Despite the many amazing Black scientists and activists doing awesome work today, it’s still harder than it should be for Black people to become scientists and thrive in academia and other institutions. Black students need to see people who look like them in scientific spaces. Keisha Hardeman, a postdoc at the University of Texas Southwestern Medical Center, succinctly describes an experience that I resonated with deeply: “It was only when I started college at a predominantly white institution that I began to question whether I was a fool for thinking someone like me could be a scientist. I was usually the only Black student in my classes, and I had no Black professors.”
I had a similar experience: I attended predominantly Black schools for K-12, and attended PWIs (predominantly white institutions) for both my bachelor’s and master’s programs. While I could have guessed what it would feel like to be the only Black student in many of my classes, nothing could have prepared me for the stark difference in support, encouragement, and overall experience. Aside from the lack of representation in academia and scientific spaces broadly, simply being Black in predominantly white spaces comes with microaggressions and unfair treatment. From situations that may not seem worth correcting (like mispronunciation, misspelling or complete omission of our names from major projects and acknowledgements) to discrimination in award and fellowship selections, Black scientists have a unique and often negative experience. Hardeman continues in saying, “The scientific challenges I encounter are nowhere near as discouraging as the systemic racism I’ve encountered in academia.” They describe the deterioration of their own mental health, as well as two peers who “died of suicide as a result of working in toxic environments.” In the more recent quest for institutions to become more inclusive, it is not enough to simply hire more Black people. Materials engineer Dante O’Hara writes, “Institutions that cause harm through racist and class exploitative policy avoid making substantive policy changes using ‘diversity and inclusion’ as a shield.”
While it is great to see more Black scientists graduating and leading in research, tokenization of Black people and exploitation of our emotional labor to justify our presence in scientific spaces is further perpetuating structural and systemic racism. We’ve made progress, but the road ahead is long.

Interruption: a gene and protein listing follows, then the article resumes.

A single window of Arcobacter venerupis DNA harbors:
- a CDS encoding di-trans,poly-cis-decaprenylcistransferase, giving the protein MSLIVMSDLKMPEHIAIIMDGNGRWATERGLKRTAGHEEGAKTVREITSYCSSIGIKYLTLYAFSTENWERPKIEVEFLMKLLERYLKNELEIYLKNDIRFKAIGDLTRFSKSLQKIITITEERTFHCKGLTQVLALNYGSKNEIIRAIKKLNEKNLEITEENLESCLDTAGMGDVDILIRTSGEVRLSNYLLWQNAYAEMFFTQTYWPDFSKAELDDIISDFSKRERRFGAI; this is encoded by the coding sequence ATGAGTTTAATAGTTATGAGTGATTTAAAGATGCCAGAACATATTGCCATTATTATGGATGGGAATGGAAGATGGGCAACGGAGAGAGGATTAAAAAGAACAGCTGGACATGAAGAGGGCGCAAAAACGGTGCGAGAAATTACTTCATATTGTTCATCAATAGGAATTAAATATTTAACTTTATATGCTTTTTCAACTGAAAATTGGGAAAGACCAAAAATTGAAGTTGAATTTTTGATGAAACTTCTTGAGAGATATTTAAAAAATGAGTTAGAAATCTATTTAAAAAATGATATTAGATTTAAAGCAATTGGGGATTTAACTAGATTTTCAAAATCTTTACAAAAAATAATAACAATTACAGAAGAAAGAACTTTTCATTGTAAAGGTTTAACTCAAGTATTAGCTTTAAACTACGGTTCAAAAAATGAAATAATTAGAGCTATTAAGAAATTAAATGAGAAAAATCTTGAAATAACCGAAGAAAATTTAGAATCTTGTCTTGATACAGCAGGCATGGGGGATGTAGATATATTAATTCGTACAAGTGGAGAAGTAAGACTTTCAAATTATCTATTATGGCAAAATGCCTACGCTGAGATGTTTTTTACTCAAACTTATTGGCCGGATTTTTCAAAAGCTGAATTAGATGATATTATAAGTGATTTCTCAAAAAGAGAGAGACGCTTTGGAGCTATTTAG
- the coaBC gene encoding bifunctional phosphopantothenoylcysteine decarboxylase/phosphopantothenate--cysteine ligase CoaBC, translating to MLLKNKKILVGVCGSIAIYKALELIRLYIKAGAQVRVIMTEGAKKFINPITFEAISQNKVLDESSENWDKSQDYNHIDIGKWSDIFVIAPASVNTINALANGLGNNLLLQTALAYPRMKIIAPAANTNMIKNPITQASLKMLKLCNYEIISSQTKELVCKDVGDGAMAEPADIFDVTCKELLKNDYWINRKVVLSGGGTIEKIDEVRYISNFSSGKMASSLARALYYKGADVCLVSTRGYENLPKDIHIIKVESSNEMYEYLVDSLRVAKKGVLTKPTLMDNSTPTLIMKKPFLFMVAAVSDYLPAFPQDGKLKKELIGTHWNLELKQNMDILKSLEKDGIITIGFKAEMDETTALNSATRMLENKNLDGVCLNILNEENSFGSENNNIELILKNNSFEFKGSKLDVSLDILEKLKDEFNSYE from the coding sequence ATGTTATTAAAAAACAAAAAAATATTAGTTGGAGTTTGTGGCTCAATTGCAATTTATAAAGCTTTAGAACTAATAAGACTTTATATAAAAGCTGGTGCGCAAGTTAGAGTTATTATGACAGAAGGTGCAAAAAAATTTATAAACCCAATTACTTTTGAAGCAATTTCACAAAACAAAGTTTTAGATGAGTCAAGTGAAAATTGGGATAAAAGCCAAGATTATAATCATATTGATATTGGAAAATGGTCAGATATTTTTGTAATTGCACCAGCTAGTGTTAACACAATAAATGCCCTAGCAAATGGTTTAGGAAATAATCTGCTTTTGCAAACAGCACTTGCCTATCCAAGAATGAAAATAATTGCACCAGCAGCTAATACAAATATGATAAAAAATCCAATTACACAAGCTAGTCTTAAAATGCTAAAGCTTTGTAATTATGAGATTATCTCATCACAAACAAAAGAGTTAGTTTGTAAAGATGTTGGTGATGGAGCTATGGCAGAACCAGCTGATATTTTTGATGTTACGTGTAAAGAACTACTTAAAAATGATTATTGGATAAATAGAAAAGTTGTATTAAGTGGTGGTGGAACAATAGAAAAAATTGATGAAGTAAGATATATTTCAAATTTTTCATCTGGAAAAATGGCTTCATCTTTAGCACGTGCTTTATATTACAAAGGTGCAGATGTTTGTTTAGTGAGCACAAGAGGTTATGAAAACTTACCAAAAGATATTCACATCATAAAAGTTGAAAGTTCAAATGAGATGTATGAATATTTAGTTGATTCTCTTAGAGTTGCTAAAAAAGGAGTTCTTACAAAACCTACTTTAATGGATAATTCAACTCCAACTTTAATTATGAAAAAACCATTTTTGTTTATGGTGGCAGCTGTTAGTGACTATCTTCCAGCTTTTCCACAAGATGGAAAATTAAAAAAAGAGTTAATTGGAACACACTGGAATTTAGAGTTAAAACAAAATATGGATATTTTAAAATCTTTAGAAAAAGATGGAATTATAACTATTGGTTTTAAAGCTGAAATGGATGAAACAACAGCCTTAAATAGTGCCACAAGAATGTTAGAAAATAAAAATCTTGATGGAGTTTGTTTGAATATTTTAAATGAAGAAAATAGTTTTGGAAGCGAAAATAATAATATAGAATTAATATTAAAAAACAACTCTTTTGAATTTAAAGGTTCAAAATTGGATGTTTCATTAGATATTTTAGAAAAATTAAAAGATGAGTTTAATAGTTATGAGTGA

Science is inherently a justice and trust issue
Issues that affect all Americans, like air/ground/water pollution, healthy food access, and the many effects of climate change, disproportionately impact Black communities. This is compounded by racism that exists in the healthcare system and in medical research that people rely on to understand and treat ailments likely caused by these inequities. There is a distrust of scientists and medical researchers when it comes to addressing our public health needs (understandably). While science is thought of by many of our peers as “objective” and “non-political,” it is important for us to see that science has been (and still is) used to perpetuate injustice and harm to Black communities throughout American history. Black people have been subject to prejudice and cruelty at the hands of scientific research, one notable example being the “Tuskegee Study of Untreated Syphilis in the Negro Male.” Science has been used for many years to justify racist assumptions about the correlations between crime, education, and poverty in Black communities, and to support discrimination and unjust treatment of Black people through medical experimentation and racial profiling. As recently as 1992, experiments were performed on 126 Black boys (aged 6-10, who were younger siblings of juvenile offenders in NYC) in a study that aimed to find a link between genetics and violence. The boys were withdrawn from all their routine medications, placed on a low-protein diet, and given fenfluramine (a seizure medication not previously used in patients under 12 years of age, and later pulled from the market after it was found to cause heart valve disease).